Only those states which refused the Medicaid Expansion are having problems with their chronically ill poor people dying, which is a travesty in and of itself…


“Today, liberty is under assault,” declared conservative firebrand Ted Cruz before an adoring audience Friday at the Republican Party of Texas State Convention.

The GOP senator and Tea Party darling left virtually no red meat unthrown, calling for a return to the Constitution – “the most extraordinary document crafted in history” – a resurrection of American leadership abroad – where “bullies and tyrants are laughing at [us]” – and a rebuilding of jobs and economic growth at home, through adhering to free market principles, supporting “the American energy renaissance,” abolishing the Internal Revenue Service, and repealing “every blessed word of Obamacare.”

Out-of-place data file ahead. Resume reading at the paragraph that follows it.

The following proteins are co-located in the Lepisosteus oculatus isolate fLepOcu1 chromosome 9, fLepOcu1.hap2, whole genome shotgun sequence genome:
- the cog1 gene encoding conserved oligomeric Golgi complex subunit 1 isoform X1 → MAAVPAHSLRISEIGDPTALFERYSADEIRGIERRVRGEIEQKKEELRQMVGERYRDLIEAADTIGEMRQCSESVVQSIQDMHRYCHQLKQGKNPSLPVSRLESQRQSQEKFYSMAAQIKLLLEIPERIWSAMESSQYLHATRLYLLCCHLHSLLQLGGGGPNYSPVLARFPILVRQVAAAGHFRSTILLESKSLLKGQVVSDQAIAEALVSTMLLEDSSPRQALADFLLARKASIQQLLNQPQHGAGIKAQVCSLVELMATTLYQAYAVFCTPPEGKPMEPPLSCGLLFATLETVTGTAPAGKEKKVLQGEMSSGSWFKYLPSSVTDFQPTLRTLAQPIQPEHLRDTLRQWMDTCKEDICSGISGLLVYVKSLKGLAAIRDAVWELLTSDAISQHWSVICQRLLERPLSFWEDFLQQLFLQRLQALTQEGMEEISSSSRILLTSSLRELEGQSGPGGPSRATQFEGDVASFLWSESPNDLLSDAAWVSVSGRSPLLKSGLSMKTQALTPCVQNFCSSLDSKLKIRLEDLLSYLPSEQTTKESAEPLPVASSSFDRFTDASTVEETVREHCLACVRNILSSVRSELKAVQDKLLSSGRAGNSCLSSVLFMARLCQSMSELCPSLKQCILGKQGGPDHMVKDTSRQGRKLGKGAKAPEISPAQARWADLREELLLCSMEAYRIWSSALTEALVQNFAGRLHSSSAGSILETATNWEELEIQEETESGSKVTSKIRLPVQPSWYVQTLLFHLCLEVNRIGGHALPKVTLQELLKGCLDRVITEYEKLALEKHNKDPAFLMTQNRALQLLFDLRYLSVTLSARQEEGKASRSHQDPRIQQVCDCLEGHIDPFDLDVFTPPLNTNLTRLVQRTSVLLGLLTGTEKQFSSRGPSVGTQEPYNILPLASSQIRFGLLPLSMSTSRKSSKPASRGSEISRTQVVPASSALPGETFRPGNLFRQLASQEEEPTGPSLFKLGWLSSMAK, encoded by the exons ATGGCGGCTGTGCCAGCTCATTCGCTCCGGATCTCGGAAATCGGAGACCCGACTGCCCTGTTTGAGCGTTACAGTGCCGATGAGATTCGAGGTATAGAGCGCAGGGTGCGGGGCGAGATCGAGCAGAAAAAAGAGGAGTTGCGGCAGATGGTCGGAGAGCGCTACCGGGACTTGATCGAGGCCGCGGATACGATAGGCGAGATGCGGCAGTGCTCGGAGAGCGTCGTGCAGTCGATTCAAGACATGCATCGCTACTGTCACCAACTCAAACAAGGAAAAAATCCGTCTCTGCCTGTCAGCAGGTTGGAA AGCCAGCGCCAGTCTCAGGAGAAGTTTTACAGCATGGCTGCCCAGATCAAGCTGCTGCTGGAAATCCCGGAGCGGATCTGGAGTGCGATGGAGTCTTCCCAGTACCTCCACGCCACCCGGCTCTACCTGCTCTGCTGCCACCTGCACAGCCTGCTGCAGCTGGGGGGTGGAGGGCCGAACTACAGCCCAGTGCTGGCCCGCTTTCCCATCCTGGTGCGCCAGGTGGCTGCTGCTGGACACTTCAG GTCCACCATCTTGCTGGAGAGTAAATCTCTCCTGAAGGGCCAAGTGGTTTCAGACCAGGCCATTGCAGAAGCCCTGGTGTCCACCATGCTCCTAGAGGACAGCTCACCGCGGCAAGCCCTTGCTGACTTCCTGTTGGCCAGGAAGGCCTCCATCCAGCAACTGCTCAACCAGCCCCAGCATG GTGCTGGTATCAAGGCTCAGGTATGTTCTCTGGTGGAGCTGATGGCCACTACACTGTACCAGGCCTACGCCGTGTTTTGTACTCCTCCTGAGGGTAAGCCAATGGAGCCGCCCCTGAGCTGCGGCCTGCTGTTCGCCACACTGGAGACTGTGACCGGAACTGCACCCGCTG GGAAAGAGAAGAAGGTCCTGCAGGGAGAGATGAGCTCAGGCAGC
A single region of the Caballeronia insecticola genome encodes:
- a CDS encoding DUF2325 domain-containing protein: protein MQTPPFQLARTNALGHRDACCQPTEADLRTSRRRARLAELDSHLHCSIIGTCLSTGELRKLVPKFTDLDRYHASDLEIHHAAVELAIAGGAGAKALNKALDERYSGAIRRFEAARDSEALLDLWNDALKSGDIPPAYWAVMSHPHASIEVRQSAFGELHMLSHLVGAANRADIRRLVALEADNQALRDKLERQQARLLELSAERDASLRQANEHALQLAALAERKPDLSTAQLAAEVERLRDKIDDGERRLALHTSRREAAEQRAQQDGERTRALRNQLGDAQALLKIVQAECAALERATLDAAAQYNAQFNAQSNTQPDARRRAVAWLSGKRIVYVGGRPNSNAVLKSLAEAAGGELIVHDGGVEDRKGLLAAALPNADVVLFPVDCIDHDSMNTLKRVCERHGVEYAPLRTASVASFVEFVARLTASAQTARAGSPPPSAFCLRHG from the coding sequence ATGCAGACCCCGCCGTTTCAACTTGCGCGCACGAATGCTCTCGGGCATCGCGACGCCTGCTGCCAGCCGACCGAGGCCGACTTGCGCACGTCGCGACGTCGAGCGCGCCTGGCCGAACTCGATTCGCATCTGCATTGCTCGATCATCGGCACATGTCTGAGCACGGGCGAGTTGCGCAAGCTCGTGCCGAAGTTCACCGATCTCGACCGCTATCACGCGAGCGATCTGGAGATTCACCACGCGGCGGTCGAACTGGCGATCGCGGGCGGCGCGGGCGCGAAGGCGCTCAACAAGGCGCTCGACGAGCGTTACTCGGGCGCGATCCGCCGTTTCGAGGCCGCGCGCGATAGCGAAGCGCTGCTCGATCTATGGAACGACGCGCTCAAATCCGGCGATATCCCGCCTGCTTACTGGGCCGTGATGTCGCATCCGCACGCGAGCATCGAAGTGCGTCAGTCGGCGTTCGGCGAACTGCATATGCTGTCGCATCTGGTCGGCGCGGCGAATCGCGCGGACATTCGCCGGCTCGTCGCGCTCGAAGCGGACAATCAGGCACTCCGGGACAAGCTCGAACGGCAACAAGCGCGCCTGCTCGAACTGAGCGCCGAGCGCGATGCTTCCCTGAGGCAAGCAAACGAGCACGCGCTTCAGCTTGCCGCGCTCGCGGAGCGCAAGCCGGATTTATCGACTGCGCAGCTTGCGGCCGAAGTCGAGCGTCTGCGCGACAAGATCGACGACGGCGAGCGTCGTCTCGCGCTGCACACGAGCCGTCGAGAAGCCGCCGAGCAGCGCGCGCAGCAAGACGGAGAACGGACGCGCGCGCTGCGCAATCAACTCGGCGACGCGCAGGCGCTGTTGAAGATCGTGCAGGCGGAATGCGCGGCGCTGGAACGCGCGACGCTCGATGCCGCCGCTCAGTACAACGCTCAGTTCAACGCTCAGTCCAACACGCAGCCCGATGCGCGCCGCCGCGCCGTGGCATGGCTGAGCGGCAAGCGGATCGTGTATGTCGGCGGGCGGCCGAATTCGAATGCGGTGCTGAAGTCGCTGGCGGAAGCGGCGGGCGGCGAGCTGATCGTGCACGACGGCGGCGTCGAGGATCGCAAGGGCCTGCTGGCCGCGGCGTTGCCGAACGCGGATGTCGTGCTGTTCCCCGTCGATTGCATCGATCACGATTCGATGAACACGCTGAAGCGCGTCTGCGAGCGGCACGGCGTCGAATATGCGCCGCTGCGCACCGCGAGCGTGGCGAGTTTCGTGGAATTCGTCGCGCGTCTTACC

On the subject of the Constitution, Cruz declared that religious liberty was under fire, and blasted the recent controversy over the IRS’s alleged targeting of conservative groups that applied for nonprofit status. In one instance, an Iowa-based anti-abortion group was asked to provide information about its members’ prayer meetings, according to documents sent by an IRS official to the organization.

“You know what, the federal government has no business asking any American the content of our prayers!” said Cruz to roaring applause.